When I first came across the Dutch photographer Ed van der Elsken, I didn’t know what to make of him. I’d been a great admirer (like countless others) of Cartier Bresson’s work, which I considered a kind of poetic realism. You always know what you’re looking at in a Cartier Bresson shot. He stands back, shows you the reality he sees. Does it with grace and an uncanny sense of harmony. If that’s what you’re used to and like, though, van der Elsken can throw you. He couldn’t be more different. He gets in close, shoots disorienting shots. His style is exceedingly dark and high contrast one minute, exceedingly washed out and pale other times. I think you can call his work expressionistic. His photos are as much about the intense things he feels as he shoots the shot as they are about the thing shot. You don’t get the safe distance between subject and object, between photographer and the thing or person being shot, that you get in Cartier Bresson.
The opening spread of van der Elsken’s 1966 book (shown above) is a case in point. “Sweet Life” is the product of van der Elsken’s fourteen-month trip around the world. It is a challenging book for sure. I thought when I first saw the opening spread that I was looking at two disparate very dark, charcoal drawings, not photos. They’re up close, harsh profiles in a way, jarring. You have to, in fact, see them on the printed page of the book to realize just how bold and vivid they are (“Sweet Life” was printed in deep gravure, a process that gives images on the page a kind of physical presence that’s uncanny). I guess it took me a while to recognize this opening spread was conceptual. An idea made van der Elsken juxtapose the two different images. The idea was slavery, in it’s awful dehumanizing reality, must almost pave the way somehow for freedom. It’s so obnoxious and evil it must eventually lead to free men. What struck me most about this seemingly conceptual take was how real and tangible it is. How convincing. If there’s an idea here it’s not abstract. Not some whimsy existing mostly in the head of the photographer. The longer I looked at the images the greater the hold they had on me. They’re bold and stirring, unorthodox and deeply felt. You couldn’t, it seems, with these photos get further away from the kind of work Cartier Bresson did. Yet van der Elsken’s work holds its own. It’s quite authentic and potent.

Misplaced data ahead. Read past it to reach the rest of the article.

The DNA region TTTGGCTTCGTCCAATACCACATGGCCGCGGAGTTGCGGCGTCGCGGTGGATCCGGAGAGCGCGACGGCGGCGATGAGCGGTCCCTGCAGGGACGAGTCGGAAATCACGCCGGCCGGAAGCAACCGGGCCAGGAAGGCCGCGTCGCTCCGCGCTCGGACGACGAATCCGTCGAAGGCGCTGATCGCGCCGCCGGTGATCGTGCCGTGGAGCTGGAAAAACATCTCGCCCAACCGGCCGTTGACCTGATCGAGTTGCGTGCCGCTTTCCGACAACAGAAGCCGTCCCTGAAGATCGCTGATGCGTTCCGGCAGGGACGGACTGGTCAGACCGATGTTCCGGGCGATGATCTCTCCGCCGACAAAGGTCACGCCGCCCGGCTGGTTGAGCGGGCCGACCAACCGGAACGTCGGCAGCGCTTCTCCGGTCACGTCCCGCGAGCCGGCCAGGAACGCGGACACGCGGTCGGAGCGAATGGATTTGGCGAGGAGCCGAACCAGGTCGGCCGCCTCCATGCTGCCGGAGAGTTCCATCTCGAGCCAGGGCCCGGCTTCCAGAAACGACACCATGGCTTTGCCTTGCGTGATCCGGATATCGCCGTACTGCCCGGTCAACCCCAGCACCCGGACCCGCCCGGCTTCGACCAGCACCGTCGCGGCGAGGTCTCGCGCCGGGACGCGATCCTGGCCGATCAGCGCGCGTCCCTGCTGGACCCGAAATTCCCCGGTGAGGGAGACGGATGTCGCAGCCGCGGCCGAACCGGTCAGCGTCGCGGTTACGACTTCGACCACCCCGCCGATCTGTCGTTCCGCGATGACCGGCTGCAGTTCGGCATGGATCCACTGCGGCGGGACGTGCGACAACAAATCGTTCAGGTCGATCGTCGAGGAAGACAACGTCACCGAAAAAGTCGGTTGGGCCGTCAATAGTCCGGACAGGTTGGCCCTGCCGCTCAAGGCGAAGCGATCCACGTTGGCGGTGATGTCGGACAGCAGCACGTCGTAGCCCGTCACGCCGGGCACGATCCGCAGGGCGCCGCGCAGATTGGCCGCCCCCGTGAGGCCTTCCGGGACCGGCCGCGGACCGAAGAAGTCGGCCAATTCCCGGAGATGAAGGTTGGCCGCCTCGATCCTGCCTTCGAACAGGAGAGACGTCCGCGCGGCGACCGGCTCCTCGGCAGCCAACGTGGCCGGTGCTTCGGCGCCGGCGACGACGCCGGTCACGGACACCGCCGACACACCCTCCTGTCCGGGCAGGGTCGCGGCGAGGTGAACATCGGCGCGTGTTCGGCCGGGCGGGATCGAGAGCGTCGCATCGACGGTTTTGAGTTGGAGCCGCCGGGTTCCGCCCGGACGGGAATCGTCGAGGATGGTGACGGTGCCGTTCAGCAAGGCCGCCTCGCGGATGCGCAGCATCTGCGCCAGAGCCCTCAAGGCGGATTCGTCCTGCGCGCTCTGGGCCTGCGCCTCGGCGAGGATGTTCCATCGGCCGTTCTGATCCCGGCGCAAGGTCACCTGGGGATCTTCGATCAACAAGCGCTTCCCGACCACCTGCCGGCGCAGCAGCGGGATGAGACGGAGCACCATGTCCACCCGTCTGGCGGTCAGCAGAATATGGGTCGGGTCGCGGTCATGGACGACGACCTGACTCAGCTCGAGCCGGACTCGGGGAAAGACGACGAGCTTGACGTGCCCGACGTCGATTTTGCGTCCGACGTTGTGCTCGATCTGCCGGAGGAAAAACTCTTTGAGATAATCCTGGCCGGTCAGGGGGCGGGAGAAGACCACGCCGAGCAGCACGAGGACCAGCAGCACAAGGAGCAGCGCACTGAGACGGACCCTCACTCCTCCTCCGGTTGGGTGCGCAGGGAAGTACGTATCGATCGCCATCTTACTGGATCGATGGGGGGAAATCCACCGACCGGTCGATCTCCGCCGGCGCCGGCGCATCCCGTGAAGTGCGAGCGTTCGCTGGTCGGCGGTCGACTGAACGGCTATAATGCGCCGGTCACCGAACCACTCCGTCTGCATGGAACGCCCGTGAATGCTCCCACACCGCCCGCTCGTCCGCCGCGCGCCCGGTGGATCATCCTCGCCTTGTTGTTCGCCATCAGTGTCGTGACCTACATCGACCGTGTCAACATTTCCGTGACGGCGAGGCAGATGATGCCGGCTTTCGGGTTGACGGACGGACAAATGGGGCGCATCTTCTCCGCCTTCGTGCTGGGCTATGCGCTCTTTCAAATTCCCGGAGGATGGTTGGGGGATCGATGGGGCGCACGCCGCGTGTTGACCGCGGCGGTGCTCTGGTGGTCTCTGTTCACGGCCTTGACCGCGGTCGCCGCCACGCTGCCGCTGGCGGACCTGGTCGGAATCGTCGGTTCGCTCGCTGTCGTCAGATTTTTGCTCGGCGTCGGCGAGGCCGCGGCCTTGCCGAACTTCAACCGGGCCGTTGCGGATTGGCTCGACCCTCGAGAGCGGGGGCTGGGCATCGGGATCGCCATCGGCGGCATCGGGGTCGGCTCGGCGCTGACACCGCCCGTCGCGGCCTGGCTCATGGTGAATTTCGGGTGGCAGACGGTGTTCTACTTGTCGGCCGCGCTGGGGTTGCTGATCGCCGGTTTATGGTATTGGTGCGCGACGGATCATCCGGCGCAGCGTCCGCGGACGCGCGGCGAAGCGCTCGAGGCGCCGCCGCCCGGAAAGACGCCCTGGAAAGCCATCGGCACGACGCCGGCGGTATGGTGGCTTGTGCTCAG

And yet, it took me a while to get used to “Sweet Life.” It can be a perplexing book. For one thing, van der Elsken is capable of shooting in a variety of different styles – conceptual, realistic, lyrical. And this can throw you. You almost don’t know what to expect when you turn the pages of the book. Then I began to understand this was the result of the man’s deep, ceaseless creativity. He knew the world was complex. He knew he himself felt different things at different times. Why shouldn’t he have sought out as many different ways of shooting as possible.
To quickly offer a contrast to the rough, iconic, conceptual opening spread I’d pick a shot he did of fishermen by the sea.
It’s amazing to me that van der Elsken with his harsh, high contrast approach could produce this lyrical seeming shot—soft, half mysterious. Full of van der Elsken’s respect for—even awe of—these working fishermen. It’s as if he feels he’s witnessing an ageless drama (in a note he explains these fishermen are using centuries old fishing techniques).
The genesis of “Sweet Life” is very interesting. And it reveals something about van der Elsken’s intention. In 1960, possessed seemingly of a restless spirit, the Dutch photographer took a fourteen-month trip around the world. Travelling mostly by sea, booking passage on freighters.
He went to Africa, Tokyo, Hong Kong. He stopped in the Philippines. He crossed the ocean to the U.S. and Mexico before returning home. It was a deep and in some ways strange journey. As if van der Elsken were looking all the time for something important – both in himself and in the world.
What he produced in his remarkable book was an account of that journey. An account that reveals – in all the variety of his photographic styles – a vast and varied human community. I don’t think there’s ever quite been a book like “Sweet Life.”
Photography is blessed to have in its past such different masters as Cartier Bresson and Ed van der Elsken. These two geniuses show us just how different great photography can be. It’s a challenge to take in their work, have it deeply affect you. Then realize each one, each different approach, has its validity. Street photography in particular perhaps needn’t be one kind of thing. It can be open and resourceful, classical and a kind of creative insurgency as well. And this, I think, is an exciting thing.